Editor's Note: (General (ret) Stan McChrystal is the founder and CEO of McChrystal Group. During his 34-year military career, he commanded all forces in Afghanistan, the Joint Special Operations Command and served as Director of Operations for the Pentagon. Chris Fussell serves as the president of McChrystal Group. He served 15 years as an officer in the Navy SEAL Teams. The opinions expressed in this commentary are their own. )
Since January 2020, many of us have watched the spread of the coronavirus and the responses by both governments and businesses with fascination and dread. The transmission patterns have been unpredictable and hard to detect. And those two variables — hard to predict, hard to detect — amplify how challenging it is for large institutions — like governments and corporations — to know how to respond effectively.
These observations remind us of our early months fighting Al Qaeda in Iraq: We struggled to keep up with the pace of events, needed to unlearn conventional management rules and had to learn to lead in a totally new way.
As the fight grew increasingly violent, we were forced to adapt our leadership and management practices into something radically different. And that included aligning our strategy while our task force was dispersed across 27 countries — often as individuals or in very small teams. It was more important to put our people closer to the problem than to each other, and the problem was spread around the world. But we couldn't lose the synergy that traditionally comes from trust, constant communication and close physical proximity.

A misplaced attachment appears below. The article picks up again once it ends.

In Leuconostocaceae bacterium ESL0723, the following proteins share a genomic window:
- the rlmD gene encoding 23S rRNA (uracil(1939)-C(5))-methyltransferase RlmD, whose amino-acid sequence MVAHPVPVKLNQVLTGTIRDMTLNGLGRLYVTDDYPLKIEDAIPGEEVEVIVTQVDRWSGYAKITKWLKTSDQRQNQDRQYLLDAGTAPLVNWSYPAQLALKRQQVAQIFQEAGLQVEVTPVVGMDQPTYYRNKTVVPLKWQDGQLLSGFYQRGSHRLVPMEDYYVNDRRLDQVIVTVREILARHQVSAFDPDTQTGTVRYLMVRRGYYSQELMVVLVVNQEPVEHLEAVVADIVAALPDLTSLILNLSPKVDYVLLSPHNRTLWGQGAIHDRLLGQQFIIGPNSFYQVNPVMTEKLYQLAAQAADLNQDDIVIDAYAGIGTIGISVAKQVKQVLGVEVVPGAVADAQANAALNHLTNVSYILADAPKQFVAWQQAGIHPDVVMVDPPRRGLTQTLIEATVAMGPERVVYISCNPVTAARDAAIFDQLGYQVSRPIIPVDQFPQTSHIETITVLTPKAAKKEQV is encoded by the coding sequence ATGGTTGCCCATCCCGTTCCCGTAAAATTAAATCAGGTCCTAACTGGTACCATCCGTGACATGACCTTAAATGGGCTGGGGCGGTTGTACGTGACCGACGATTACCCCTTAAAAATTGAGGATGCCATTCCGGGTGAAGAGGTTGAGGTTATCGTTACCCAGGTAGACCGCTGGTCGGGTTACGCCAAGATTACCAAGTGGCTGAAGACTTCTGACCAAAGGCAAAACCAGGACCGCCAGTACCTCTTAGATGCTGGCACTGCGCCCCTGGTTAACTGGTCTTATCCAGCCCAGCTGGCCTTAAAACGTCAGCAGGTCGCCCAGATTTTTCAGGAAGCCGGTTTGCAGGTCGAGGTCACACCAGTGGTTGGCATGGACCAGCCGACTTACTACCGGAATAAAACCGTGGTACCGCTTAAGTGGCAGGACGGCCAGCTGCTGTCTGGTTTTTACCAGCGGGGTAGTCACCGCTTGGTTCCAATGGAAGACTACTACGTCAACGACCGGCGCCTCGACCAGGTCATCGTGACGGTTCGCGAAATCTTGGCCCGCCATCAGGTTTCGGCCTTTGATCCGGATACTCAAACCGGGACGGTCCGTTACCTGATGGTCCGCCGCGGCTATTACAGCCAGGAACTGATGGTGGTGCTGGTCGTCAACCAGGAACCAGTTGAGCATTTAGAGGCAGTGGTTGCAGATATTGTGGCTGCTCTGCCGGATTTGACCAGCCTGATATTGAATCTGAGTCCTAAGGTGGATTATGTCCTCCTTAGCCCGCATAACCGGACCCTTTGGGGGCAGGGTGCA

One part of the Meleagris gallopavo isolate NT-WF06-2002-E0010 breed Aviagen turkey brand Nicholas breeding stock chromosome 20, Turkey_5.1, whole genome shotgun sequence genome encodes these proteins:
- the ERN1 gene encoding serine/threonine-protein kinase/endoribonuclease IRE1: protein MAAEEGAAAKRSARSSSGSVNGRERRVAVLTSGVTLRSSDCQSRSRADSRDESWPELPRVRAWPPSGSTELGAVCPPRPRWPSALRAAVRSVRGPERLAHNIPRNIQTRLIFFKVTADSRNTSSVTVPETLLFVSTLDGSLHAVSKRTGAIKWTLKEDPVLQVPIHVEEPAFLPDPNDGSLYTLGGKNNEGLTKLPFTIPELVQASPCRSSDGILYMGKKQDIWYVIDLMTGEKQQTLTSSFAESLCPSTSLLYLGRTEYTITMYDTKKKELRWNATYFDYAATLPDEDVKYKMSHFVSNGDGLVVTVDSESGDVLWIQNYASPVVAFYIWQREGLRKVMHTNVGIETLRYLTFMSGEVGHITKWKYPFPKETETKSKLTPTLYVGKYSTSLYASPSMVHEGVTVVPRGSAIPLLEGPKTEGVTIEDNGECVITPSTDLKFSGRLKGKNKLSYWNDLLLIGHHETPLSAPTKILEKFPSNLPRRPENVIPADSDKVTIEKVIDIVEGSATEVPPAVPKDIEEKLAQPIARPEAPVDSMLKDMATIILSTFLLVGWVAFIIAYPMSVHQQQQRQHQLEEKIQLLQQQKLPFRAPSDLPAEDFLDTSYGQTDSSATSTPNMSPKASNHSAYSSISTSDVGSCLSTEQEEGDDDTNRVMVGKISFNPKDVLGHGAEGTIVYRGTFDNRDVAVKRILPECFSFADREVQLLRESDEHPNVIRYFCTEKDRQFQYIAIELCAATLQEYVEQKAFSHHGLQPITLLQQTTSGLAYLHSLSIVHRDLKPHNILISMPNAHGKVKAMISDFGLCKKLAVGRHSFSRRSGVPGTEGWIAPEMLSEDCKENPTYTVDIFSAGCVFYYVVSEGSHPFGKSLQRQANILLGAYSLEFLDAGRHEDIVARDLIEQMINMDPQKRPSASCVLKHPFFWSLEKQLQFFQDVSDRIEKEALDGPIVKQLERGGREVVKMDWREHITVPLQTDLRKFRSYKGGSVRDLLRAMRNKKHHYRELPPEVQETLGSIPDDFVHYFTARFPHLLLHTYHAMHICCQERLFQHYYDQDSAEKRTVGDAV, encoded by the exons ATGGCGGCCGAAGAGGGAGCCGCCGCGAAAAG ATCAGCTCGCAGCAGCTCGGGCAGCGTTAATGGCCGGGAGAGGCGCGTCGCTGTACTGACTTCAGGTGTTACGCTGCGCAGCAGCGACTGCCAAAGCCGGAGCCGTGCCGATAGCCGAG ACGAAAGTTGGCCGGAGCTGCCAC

Defeating a networked problem like the coronavirus demands a similar networked response; any organization will fall behind, and ultimately fail, if it relies solely on conventional bureaucracy and the slow sharing of information. Below are some ways leaders can more effectively lead their organizations through this critical window.
Coordinating operations amongst physically dispersed individuals is tricky. Much of the communication that makes most organizations function does not unfold in Slack channels, instant messaging, emails or phone calls. Short interactions in hallways or around coffee machines are the hidden elements of human interaction that create synergy, but also build trust and confidence.
Losing these interactions in a remote-work environment means leaders need to start communicating with more regularity and breadth to their organization. One email will not suffice. Regularly assure employees that your business is going to adapt its processes and behaviors to make remote work as non-disruptive as possible. Start communicating the new ways people will meet, share information and make decisions as your company, or parts of your company, shift to a remote-work status.
This is not business as usual, but you can still succeed. Your role as a leader is to be brutally honest about what is achievable in the coming weeks and months as this disruption continues to ripple across the economy. Revise targets and timelines if necessary, but communicate real targets. The best thing you can do is keep people focused on an achievable plan that they understand clearly. The worst thing you can do is to ignore, in your internal communications, the impacts that are already rippling across the economy.